Health Waikato acting chief Brad Healey says legal concerns over the hospital's new multimillion-dollar clinical information system were addressed before the upgrade was given the go-ahead.
Legal concerns about the system, from US company Shared Medical Systems (SMS), were expressed at a Health Waikato sub-committee meeting in early December.
Computerworld has obtained the minutes of the meeting at which Health Waikato's legal adviser Michael Jackson, of Hamilton firm Tompkins Wake, said the Health Waikato board's decision had "deviated from the normal process and that more definition and research was necessary to ensure a clear contract".
Jackson had been asked his opinion of the latest draft of the SMS contract, which he said lacked an adequate "schedule" in that it gave only a list of products, rather than the solution those products would provide. This shifted the risk for the purchasing decision from SMS to Health Waikato.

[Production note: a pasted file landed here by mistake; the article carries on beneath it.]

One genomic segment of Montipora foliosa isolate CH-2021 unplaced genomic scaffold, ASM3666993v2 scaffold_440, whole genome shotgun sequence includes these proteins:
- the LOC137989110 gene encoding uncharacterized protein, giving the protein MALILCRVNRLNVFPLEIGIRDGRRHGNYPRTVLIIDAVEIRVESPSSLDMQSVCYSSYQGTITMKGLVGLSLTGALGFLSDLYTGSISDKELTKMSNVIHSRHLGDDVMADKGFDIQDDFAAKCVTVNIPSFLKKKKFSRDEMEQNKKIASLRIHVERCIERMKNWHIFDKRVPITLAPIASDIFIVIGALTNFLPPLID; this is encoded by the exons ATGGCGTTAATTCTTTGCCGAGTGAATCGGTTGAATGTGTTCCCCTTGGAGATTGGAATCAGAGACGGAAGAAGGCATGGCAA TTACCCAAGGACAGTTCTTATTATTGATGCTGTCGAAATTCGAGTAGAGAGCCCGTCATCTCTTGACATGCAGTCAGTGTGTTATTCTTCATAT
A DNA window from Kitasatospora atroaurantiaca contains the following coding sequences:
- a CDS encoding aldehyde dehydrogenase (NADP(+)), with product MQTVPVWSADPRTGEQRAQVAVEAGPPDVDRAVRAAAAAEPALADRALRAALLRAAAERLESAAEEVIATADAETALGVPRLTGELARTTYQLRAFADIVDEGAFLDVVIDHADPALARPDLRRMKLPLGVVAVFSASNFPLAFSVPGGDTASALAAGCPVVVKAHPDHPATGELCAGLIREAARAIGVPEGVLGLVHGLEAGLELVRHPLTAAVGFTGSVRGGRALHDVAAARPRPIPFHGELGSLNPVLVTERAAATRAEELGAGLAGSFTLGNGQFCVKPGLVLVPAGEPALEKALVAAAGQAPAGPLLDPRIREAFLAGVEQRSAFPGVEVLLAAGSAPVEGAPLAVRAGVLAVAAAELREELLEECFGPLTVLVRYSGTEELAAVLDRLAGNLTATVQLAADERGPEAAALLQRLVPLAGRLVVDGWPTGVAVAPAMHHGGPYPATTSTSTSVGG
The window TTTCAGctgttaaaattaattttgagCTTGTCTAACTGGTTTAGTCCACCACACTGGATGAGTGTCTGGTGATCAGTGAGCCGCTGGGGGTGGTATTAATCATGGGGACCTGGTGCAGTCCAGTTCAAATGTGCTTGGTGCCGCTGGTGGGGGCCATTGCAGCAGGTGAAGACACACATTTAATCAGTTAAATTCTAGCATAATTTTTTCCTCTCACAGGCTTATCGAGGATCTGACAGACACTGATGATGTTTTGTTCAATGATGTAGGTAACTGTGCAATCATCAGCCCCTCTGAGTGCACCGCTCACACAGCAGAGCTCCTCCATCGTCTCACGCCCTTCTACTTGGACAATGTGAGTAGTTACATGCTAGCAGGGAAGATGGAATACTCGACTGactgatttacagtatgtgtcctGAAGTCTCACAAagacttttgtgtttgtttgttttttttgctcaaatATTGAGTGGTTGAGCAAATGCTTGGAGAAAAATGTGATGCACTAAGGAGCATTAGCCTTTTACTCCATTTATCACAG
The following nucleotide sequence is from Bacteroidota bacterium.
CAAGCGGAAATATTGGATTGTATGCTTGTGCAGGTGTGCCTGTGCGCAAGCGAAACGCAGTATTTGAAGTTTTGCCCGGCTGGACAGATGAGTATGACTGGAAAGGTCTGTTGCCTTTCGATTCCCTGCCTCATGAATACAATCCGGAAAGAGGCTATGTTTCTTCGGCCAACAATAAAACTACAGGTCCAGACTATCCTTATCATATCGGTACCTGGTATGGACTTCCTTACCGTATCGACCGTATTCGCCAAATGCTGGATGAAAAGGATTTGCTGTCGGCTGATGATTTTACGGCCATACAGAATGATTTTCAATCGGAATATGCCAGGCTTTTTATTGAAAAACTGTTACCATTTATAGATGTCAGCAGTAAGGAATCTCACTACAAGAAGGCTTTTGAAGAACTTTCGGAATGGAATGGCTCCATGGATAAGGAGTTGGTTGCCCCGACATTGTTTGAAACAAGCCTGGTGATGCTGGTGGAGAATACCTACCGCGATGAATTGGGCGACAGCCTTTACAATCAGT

Jackson proposed that a background statement be included in the contract, setting the parameters by describing Health Waikato's key needs and specifications.
SMS would therefore be contracted to provide the solution to those needs.
The current assurances, he said, would have to be improved before Health Waikato could feel comfortable about signing the contract.
Jackson will not comment on whether the contract was altered to his satisfaction before the final decision was made but acting chief Brad Healey says that all concerns raised in the meeting were addressed before the contract was signed.
The purchase is believed to have been at the centre of a row between the hospital's former chief executive, Garry Smith, who has since resigned, and board chairman Jack Jenkins. Jenkins is former chairman of Wellington's Capital Coast Health, the only other New Zealand hospital administrator using the SMS system.